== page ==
From Ballard Spahr comes news that a class-action lawsuit has been filed against the Bureau of Consumer Financial Protection, alleging that the agency discriminates against minority and female employees by giving them fewer promotions and paying them less than their white male co-workers.
A copy of the complaint in Jones v. Consumer Financial Protection Bureau can be accessed by clicking here.
Among the accusations made by the plaintiff are:
- excluding minorities and women from training opportunities that are regularly offered to white or male employees;
- excluding minorities and women from details, projects and other assignments that are regularly offered to white or male employees;
- employing bureau-wide performance evaluation policies that disproportionately result in high performance ratings for white or male employees and average (or lower) performance ratings for minority and women employees;
- employing a quota system to measure employee productivity that weighs investigation assignments without regard to complexity while assigning women and minorities and women the majority of longer-term, more complex investigations;
- failing to credit minorities and women for their experience on the same basis as white or male employees and failing to consider minorities and women for timely promotions and title changes on the same basis as whites or men;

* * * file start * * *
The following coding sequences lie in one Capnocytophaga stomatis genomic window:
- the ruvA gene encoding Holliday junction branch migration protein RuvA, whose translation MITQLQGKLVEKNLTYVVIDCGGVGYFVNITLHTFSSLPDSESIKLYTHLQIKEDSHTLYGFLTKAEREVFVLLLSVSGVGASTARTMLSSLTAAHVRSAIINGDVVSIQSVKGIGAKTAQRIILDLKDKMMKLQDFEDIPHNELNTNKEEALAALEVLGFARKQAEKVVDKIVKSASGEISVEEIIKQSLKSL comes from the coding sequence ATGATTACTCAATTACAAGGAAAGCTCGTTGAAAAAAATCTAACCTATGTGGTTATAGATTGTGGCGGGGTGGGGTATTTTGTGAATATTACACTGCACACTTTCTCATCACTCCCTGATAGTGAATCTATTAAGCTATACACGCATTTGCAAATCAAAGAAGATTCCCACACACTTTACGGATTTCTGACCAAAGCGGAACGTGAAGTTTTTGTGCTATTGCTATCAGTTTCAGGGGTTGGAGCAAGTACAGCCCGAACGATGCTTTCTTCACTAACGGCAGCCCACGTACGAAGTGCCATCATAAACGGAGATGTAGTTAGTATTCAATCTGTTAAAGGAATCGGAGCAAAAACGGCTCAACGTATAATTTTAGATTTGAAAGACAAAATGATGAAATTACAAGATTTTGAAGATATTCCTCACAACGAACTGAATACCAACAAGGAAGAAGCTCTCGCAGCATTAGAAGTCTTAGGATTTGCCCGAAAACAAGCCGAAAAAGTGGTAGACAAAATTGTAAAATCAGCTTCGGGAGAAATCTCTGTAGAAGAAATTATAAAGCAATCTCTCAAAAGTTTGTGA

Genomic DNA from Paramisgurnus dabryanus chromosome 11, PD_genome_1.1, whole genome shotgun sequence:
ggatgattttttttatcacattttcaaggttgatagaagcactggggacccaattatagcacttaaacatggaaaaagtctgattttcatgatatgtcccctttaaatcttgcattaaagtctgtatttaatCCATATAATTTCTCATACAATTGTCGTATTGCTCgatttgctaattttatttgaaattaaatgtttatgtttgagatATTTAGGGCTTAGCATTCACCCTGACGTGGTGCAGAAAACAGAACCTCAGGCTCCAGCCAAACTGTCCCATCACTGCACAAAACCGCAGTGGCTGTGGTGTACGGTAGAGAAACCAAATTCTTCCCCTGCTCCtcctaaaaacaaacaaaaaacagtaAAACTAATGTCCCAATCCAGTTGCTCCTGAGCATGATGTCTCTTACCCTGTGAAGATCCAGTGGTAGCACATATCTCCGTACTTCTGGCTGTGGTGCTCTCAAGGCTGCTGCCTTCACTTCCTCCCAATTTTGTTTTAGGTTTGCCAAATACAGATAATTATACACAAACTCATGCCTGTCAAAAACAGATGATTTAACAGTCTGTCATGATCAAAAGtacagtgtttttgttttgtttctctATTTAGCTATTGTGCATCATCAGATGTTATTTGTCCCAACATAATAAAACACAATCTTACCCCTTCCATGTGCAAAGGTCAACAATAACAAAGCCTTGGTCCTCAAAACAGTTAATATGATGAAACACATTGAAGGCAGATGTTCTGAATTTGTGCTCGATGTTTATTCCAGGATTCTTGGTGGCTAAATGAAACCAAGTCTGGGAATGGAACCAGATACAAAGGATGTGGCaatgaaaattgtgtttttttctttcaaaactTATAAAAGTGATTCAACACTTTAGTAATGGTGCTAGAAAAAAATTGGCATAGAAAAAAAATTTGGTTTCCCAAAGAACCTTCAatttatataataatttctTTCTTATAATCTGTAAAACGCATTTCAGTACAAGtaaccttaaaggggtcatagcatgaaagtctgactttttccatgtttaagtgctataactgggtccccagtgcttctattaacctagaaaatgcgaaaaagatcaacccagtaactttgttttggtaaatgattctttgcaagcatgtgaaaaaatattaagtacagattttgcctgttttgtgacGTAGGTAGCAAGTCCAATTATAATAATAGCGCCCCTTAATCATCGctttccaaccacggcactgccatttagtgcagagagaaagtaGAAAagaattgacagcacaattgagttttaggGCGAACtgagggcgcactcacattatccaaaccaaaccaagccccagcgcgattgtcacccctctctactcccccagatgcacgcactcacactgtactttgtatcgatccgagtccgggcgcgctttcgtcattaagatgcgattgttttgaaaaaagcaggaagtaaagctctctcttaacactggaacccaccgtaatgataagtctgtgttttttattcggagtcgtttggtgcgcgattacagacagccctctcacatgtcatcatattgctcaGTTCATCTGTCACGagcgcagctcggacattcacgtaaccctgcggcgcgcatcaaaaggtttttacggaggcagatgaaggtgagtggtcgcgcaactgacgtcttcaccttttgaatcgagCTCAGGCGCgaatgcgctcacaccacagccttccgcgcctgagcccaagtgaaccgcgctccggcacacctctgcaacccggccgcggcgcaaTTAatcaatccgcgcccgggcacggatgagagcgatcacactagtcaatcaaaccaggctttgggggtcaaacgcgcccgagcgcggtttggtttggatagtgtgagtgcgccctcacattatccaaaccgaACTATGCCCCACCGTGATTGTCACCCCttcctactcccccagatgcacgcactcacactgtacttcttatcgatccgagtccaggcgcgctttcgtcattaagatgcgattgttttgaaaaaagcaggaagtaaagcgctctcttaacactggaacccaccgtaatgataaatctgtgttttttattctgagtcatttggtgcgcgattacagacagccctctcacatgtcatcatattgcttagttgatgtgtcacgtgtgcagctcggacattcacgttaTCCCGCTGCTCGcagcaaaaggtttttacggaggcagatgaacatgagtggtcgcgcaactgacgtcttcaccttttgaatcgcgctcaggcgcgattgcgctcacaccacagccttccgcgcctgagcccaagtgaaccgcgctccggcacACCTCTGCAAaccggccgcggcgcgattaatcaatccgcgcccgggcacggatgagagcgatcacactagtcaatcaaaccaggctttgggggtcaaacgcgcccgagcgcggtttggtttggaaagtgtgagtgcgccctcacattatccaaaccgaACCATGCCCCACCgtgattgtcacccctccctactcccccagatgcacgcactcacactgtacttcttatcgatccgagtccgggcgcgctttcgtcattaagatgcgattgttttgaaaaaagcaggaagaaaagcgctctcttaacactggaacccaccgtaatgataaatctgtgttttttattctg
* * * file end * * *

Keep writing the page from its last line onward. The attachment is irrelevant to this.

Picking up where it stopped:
- failing to grant minority and women employees conversions from “straight term” or from “term to perm” to permanent status on the same basis as white or male employees;
- systematically paying minorities and women lower wages and/or denying minorities opportunities to increase their earnings;
- retaliating against minority and women employees who complain of discrimination including by subjecting them to further discrimination, harassment, retaliation, and constructively discharging or discharging them.
The complaint includes tables that show how much more men and whites were paid than minorities or females as well as how less likely those who filed discrimination complaints were less likely to be promoted than those who did not file complaints.